Daniel Lee is a postdoctoral research fellow at the Center for Human Growth and Development. He received his doctorate in clinical psychology with a minor in quantitative psychology at the University of North Carolina at Chapel Hill. His research examines the relation between race, poverty, and health outcomes (psychological and physiological) in African American youth and young adults using a biopsychosocial frame of reference. He is also interested in understanding the role of individual (e.g., racial identity), interpersonal (e.g., mentorship), and community level (e.g., religious institutions) protective factors in the discrimination-health link. Specifically, he is particularly interested in elucidating the processes by which religious involvement and racial identity promotes resilience in the context of discrimination.
Dr. Eisman’s research focuses on adolescent and emerging adult health, substance use and violence prevention, socioecological and strength-based theoretical frameworks, intervention research in community settings and quantitative methodology.
Dr. Hsieh is a Research Investigator in the School of Public Health at the University of Michigan. She is also the Project Director for the Flint Adolescent Study. Dr. Hsieh’s primary research interests include adolescent resiliency and health disparity, with the focus on substance use and other health behaviors related to cancer or cancer prevention. She is also interested in the longitudinal and cross-domain relations among individual and social ecological factors of risk behaviors in adolescence to adulthood.
Dr. Heinze’s primary research interests include belonging motivation and developmental transitions in adolescence and emerging adulthood. He is also interested in the formation of social judgments that lead to social exclusion/ostracism or prejudicial behavior, and how valence in social climate affects individuals’ mental and physical health.
Dr. Miller is a developmental psychologist who studies risk and resilience in children and families. Dr. Miller is an Associate Professor in the Department of Health Behavior and Health Education (HBHE) in the UM School of Public Health. She was previously in the Department of Psychiatry (Division of Child and Family Psychiatry) at Brown Medical School. She is affiliated with Michigan’s Center for Human Growth and Development, where she directs the Clinical-Community Interventions Group and is a member of the Obesity Research Group.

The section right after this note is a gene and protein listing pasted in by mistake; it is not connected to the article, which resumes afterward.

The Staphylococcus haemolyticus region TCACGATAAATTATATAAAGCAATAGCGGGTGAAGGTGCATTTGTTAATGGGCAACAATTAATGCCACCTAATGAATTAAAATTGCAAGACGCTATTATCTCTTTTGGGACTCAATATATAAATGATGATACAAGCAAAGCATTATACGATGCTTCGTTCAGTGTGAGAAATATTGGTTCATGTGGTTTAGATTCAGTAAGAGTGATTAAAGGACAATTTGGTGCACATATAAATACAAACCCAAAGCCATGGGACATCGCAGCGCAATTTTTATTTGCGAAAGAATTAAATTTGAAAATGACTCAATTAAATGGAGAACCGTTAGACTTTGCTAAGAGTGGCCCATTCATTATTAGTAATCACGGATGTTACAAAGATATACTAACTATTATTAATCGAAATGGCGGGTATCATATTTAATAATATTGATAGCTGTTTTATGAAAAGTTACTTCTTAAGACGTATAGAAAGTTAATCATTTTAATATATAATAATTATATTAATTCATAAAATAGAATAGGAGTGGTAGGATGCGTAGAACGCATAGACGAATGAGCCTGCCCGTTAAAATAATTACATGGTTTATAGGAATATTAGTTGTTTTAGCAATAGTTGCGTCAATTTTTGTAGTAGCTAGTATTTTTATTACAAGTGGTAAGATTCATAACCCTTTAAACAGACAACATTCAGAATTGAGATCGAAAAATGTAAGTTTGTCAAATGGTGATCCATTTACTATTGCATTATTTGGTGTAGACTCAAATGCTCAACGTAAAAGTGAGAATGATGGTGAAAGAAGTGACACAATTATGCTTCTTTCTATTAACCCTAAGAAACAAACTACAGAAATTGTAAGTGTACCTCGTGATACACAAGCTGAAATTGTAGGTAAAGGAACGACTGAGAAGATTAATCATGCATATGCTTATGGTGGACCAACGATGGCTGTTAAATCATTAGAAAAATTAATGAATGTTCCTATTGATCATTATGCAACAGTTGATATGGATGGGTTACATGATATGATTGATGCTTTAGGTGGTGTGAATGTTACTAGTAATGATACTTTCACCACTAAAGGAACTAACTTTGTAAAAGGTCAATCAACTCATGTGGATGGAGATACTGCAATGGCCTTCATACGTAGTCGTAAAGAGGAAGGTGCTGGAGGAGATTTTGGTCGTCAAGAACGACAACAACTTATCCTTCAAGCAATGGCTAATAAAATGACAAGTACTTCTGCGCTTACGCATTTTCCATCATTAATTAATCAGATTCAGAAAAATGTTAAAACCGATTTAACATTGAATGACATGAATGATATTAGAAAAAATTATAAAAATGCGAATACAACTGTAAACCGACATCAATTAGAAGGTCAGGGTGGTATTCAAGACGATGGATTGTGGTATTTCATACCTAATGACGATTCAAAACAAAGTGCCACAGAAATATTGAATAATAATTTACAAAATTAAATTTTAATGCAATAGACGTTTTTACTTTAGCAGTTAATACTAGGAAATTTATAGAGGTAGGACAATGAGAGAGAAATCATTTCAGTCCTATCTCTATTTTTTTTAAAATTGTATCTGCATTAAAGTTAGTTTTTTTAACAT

Dr. Reischl’s research interests focus on the development and the evaluation of community-based public health programs, violence prevention programs, family support programs, and consumer-controlled (self/mutual help) programs. He is interested in conducting process and outcome evaluation studies that are collaborative, responsive, and client-centered.
Dr. Zimmerman is the Director of the Prevention Research Center of Michigan and the CDC-funded Michigan Youth Violence Prevention Center. Dr. Zimmerman’s research focuses on health and resiliency of adolescents, and on empowerment theory. His work on adolescent health examines how positive factors in adolescents’ lives help them overcome risks they face. His research includes analysis of adolescent resiliency for risks associated with alcohol and drug use, violent behavior, precocious sexual behavior, and school failure. He is also studying developmental transitions and longitudinal models of change. Dr. Zimmerman’s work on empowerment theory includes measurement and analysis of psychological and community empowerment. The research includes both longitudinal interview studies and community intervention research. Dr. Zimmerman is the Editor of Youth and Society, a member of the editorial board for Health Education Research, and member of the Editor Emerita of Health Education and Behavior.